Fall means so much more than “Winter is coming!” The unmatched beauty of colorful leaves, the fragrant aromas of pumpkins and apples, the decadent flavors of a Thanksgiving feast — these sensory experiences should not be overlooked. And yet, they still do send us a gentle reminder that yes, winter is coming. Instead of letting dread of the storms and cabin fever to come eclipse the joys of these last warm days of fall, we can do something — well, actually, several things — to prepare for colder days ahead.
As the trees in your yard surrender to their seasonal fate, many of their leaves will likely find their way into your home’s gutters. For that reason, you may want to put off this task until late fall, so you can remove as much debris as possible. Items such as shingle grains, sticks, and leaves can collect throughout the spring, summer, and fall months, standing in the way of gutters doing the job for which they’re designed — moving water away from your home. (An overage of debris can also weigh down gutters, posing a more imminent safety hazard.)
Cleaning the gutters is one of those jobs you can probably safely do yourself, as long as you have a sturdy ladder, a spotter, and a steady body. Make sure to position your ladder carefully and move it anytime you’ve reached your arm’s natural reach. (Leaning or straining could put you at risk for falling.) Once you remove any debris, you can use a hose to wash out any remaining dirt.
While you’re up there, you may wish to touch up the paint job on your gutters or hang holiday lights. If you don’t think you can safely do this job, for whatever reason, it’s a good idea to hire an insured contractor to do it for you.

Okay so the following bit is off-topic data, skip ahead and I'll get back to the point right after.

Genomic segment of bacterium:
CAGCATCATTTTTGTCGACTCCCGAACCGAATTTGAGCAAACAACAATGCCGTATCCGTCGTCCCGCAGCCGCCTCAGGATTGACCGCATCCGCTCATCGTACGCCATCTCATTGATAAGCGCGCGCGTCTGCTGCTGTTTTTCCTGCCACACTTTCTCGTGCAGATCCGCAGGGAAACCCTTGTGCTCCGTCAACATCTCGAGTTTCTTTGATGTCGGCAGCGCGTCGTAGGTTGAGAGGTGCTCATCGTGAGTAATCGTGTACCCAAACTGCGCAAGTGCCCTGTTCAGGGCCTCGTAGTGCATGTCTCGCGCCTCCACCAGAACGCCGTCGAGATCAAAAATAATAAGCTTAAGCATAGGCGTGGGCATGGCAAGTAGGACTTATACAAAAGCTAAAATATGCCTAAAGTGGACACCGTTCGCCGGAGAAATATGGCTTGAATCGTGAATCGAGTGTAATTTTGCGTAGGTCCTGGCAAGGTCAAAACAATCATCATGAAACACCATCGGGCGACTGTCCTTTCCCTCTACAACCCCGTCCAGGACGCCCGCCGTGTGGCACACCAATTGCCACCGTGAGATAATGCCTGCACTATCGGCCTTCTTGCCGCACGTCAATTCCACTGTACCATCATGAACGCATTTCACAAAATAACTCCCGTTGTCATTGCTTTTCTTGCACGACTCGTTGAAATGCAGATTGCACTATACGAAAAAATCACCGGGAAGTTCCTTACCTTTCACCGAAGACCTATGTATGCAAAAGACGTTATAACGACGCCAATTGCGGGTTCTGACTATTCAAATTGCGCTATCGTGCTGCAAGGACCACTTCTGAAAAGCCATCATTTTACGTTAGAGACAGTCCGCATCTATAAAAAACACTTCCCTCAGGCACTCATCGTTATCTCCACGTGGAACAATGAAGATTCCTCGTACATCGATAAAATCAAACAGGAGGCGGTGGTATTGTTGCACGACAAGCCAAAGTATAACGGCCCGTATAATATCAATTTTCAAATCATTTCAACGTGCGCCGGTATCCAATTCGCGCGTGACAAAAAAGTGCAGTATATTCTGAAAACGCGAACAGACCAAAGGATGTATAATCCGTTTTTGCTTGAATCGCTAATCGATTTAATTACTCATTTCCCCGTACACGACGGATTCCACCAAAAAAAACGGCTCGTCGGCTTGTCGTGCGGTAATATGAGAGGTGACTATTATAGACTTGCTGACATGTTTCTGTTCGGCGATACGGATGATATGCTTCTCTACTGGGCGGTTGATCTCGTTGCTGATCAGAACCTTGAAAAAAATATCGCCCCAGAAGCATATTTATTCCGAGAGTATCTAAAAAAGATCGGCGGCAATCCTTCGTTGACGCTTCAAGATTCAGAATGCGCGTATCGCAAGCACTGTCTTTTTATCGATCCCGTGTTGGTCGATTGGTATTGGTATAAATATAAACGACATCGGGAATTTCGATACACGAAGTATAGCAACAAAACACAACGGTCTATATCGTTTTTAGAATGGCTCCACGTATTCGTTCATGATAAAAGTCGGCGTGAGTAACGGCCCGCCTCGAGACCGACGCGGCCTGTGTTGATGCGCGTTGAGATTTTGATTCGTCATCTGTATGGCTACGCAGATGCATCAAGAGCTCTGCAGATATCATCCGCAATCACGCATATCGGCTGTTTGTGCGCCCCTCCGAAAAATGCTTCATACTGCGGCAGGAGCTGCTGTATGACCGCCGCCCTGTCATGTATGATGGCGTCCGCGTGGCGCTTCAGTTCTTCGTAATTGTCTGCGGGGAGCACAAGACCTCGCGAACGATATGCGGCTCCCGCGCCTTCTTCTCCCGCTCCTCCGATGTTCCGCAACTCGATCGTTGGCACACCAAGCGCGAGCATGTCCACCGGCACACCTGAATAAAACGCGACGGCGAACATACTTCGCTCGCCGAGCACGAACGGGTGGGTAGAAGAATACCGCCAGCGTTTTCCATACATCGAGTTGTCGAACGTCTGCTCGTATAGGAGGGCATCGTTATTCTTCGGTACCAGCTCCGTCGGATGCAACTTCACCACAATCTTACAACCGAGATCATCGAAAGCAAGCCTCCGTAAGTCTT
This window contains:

Thinking Ahead About Holiday Lighting
Whether you celebrate Hanukkah, Kwanzaa, Christmas, Winter Solstice or Festivus, many people enjoy the tradition of “making spirits bright” in a literal way by stringing lights along their home’s outline or other places in their yard. Some of the same safety concerns for outdoor summer lighting come into play, regarding outdoor outlets and the use of extension cords.
First, you need to check all electrical outlets, making sure each one is protected by moisture-sensitive GFCIs (Ground Fault Circuit Interrupters). Weatherproof covers should be closed when the outlets are not in use, and all covers should meet NFPA Codes. (For readers living in Connecticut and Westchester/Putnam/Dutchess counties in New York, the expert electricians at D’Amico Electric would be happy to inspect your outlets for you and let you know if they are up to code.)
Extension cords can also pose safety hazards. In addition to using cords intended for outdoor use, it’s important to match up 3-prong cords with 3-slot outlets, to reduce the chances of electrocution or fire. If you’re the type that plans to let your lights shine for longer than a few weeks in December — or prefers to eliminate outdoor cord clutter in general, the electricians at D’Amico can help you avoid the need for extension cords by installing extra mounted outlets outside your home.
Continue reading with Part 2.
D’Amico Electric Company
Since 1994, the D’Amico Electric Company has been offering electrical contracting services for industrial, commercial and residential buildings. From backup generator installation & ongoing maintenance to landscape/accent wiring and home theater systems, our experienced technicians are here to serve you. With our fleet of 10 trucks, we provide emergency electrical services 24 hours a day. Visit our website at damicoelectriccompany.com.
D’Amico Electric is licensed in Westchester, Putnam and Dutchess counties, New York and all of Connecticut. Our founder is Anthony D’Amico, a licensed electrician since 1992, who is a member of the Westchester Licensed Electrical Contractors Association.
When you need electrical help, choose D’Amico. We bring safe & innovative electrical solutions to homes & businesses. For more information on how we can serve you, call D’Amico Electric today at (914) 241-6909.
Image credits: Top © Atamanenko Evgeny/Fotolia. 2nd © Iriana Shiyan/Fotolia. 3rd © Kai Michael Neuhold/Fotolia.
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